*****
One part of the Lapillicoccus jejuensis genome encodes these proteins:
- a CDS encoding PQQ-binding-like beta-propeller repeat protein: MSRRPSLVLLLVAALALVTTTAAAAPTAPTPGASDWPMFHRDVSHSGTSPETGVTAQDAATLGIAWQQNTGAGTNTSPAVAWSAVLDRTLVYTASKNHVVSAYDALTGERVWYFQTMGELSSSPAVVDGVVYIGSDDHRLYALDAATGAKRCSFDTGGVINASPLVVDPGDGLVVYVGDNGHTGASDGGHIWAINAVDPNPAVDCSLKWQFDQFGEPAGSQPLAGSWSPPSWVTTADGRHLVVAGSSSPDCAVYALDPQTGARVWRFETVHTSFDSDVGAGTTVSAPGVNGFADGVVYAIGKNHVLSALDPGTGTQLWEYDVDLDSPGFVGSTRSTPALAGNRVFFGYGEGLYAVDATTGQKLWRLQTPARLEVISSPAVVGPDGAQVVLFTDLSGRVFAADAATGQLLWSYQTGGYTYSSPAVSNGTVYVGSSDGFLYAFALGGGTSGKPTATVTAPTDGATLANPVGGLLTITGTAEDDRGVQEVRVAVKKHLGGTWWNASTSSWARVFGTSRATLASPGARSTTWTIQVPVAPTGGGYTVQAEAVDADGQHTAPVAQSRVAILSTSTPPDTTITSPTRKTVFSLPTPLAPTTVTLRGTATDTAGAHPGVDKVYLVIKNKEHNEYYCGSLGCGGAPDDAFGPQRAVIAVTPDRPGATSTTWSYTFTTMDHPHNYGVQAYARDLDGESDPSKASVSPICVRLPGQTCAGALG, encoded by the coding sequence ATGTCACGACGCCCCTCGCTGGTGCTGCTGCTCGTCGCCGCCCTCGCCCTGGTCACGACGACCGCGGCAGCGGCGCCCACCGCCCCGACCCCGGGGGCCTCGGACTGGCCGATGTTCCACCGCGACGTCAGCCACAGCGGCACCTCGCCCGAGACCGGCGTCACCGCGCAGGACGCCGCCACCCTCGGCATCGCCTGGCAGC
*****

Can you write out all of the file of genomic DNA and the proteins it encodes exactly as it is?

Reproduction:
One part of the Lapillicoccus jejuensis genome encodes these proteins:
- a CDS encoding PQQ-binding-like beta-propeller repeat protein: MSRRPSLVLLLVAALALVTTTAAAAPTAPTPGASDWPMFHRDVSHSGTSPETGVTAQDAATLGIAWQQNTGAGTNTSPAVAWSAVLDRTLVYTASKNHVVSAYDALTGERVWYFQTMGELSSSPAVVDGVVYIGSDDHRLYALDAATGAKRCSFDTGGVINASPLVVDPGDGLVVYVGDNGHTGASDGGHIWAINAVDPNPAVDCSLKWQFDQFGEPAGSQPLAGSWSPPSWVTTADGRHLVVAGSSSPDCAVYALDPQTGARVWRFETVHTSFDSDVGAGTTVSAPGVNGFADGVVYAIGKNHVLSALDPGTGTQLWEYDVDLDSPGFVGSTRSTPALAGNRVFFGYGEGLYAVDATTGQKLWRLQTPARLEVISSPAVVGPDGAQVVLFTDLSGRVFAADAATGQLLWSYQTGGYTYSSPAVSNGTVYVGSSDGFLYAFALGGGTSGKPTATVTAPTDGATLANPVGGLLTITGTAEDDRGVQEVRVAVKKHLGGTWWNASTSSWARVFGTSRATLASPGARSTTWTIQVPVAPTGGGYTVQAEAVDADGQHTAPVAQSRVAILSTSTPPDTTITSPTRKTVFSLPTPLAPTTVTLRGTATDTAGAHPGVDKVYLVIKNKEHNEYYCGSLGCGGAPDDAFGPQRAVIAVTPDRPGATSTTWSYTFTTMDHPHNYGVQAYARDLDGESDPSKASVSPICVRLPGQTCAGALG, encoded by the coding sequence ATGTCACGACGCCCCTCGCTGGTGCTGCTGCTCGTCGCCGCCCTCGCCCTGGTCACGACGACCGCGGCAGCGGCGCCCACCGCCCCGACCCCGGGGGCCTCGGACTGGCCGATGTTCCACCGCGACGTCAGCCACAGCGGCACCTCGCCCGAGACCGGCGTCACCGCGCAGGACGCCGCCACCCTCGGCATCGCCTGGCAGC